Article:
That’s the basic idea. There are lots of details about what arguments are supplied, what other resources are available, what methods can be used to get at parameters, and so on. We’ll discuss some of those in our example servlet.

Let’s start with a simplistic servlet, one that will dynamically generate the “Hello, world” string as a Web page (Example 18.1).


Example 18.1 A “Hello, world” servlet


* HiServlet.java


package net.multitool.servlet; import javax.servlet.*;

import javax.servlet.http.*;


* Simple Servlet that generates a page of HTML


public class HiServlet

extends HttpServlet



* Think of this as the constructor for the servlet.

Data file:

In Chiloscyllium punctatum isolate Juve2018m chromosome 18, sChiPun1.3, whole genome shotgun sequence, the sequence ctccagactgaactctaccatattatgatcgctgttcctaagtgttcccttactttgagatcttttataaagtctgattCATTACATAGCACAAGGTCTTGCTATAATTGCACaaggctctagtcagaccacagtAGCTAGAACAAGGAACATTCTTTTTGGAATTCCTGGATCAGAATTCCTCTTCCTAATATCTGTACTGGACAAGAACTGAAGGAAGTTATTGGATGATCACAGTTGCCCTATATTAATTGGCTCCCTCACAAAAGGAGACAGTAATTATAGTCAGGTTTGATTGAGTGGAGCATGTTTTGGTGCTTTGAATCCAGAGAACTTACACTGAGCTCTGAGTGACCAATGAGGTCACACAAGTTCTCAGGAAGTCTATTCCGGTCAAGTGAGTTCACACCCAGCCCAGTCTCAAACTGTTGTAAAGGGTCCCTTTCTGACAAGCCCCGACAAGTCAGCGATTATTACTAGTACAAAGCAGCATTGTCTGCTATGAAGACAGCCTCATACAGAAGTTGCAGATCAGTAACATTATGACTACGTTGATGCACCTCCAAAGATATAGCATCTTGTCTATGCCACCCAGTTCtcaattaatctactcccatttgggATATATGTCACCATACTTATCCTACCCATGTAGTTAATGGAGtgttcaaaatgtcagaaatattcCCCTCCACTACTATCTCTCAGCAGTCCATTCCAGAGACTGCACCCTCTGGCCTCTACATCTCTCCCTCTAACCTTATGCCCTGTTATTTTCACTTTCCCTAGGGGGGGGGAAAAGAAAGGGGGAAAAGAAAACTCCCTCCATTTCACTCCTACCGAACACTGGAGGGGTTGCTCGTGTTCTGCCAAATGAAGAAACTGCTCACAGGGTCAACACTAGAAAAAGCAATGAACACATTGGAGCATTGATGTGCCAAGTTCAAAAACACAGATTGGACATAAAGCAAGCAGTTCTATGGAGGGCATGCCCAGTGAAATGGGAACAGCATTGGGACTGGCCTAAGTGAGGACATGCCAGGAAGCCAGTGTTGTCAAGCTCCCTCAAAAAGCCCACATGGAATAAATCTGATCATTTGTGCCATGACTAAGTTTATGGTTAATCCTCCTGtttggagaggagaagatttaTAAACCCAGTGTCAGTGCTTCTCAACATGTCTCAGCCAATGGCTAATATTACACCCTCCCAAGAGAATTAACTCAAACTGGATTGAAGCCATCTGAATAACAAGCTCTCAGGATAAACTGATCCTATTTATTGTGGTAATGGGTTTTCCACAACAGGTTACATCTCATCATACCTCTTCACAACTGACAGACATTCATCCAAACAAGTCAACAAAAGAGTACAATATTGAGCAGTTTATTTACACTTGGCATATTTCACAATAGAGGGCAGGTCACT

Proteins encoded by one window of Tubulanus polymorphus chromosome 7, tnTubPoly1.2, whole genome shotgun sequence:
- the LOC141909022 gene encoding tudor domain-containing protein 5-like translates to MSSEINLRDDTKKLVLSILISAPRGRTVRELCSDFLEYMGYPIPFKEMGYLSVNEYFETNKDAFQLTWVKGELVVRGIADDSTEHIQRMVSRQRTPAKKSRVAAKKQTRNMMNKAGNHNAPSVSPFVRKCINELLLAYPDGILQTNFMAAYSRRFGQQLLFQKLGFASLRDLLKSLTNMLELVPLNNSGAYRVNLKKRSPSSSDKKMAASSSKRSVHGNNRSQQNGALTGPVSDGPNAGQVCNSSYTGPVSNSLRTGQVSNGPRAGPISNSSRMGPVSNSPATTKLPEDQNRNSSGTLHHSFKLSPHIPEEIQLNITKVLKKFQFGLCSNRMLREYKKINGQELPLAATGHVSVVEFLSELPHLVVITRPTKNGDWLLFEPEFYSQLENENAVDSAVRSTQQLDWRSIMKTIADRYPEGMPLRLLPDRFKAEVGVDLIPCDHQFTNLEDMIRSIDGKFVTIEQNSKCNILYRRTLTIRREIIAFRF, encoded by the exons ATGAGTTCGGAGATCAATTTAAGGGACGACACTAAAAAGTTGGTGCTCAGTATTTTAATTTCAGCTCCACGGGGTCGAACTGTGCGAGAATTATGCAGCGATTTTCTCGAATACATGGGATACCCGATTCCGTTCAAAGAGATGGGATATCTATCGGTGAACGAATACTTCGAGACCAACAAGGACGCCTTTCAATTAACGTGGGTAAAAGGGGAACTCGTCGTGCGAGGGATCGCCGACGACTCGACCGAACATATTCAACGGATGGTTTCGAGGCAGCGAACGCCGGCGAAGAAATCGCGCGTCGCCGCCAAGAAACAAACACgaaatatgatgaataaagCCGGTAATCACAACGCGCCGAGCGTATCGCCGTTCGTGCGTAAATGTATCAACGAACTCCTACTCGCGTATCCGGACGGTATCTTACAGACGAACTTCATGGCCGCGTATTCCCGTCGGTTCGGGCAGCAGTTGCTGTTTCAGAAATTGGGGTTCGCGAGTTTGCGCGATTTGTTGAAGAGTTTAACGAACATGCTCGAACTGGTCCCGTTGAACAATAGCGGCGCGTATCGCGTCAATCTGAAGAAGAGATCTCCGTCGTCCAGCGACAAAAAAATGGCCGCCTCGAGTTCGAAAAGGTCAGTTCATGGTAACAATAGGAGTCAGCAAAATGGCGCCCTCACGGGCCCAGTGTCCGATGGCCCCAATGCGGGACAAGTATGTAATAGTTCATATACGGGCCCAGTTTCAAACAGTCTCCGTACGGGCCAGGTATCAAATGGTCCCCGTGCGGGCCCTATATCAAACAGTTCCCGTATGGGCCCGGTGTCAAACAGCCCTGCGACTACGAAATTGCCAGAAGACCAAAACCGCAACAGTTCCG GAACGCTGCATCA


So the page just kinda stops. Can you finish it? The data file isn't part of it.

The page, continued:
* We need do nothing for our example,

* but we should call our parent object.


public void init(ServletConfig config)

throws ServletException



} // init


* Called when the Web server is shutting down

* or wants to shut down this particular servlet.

* We need do nothing.


public void destroy()


} // destroy


* Handles the HTTP GET method.

* @param request servlet request

* @param response servlet response


protected void

doGet(HttpServletRequest request, HttpServletResponse response) throws ServletException, java.io.IOException


doBoth(request, response);

} // doGet


* Handles the HTTP POST method.

* @param request servlet request

* @param response servlet response


protected void

doPost(HttpServletRequest request, HttpServletResponse response) throws ServletException, java.io.IOException


doBoth(request, response);

} // doPost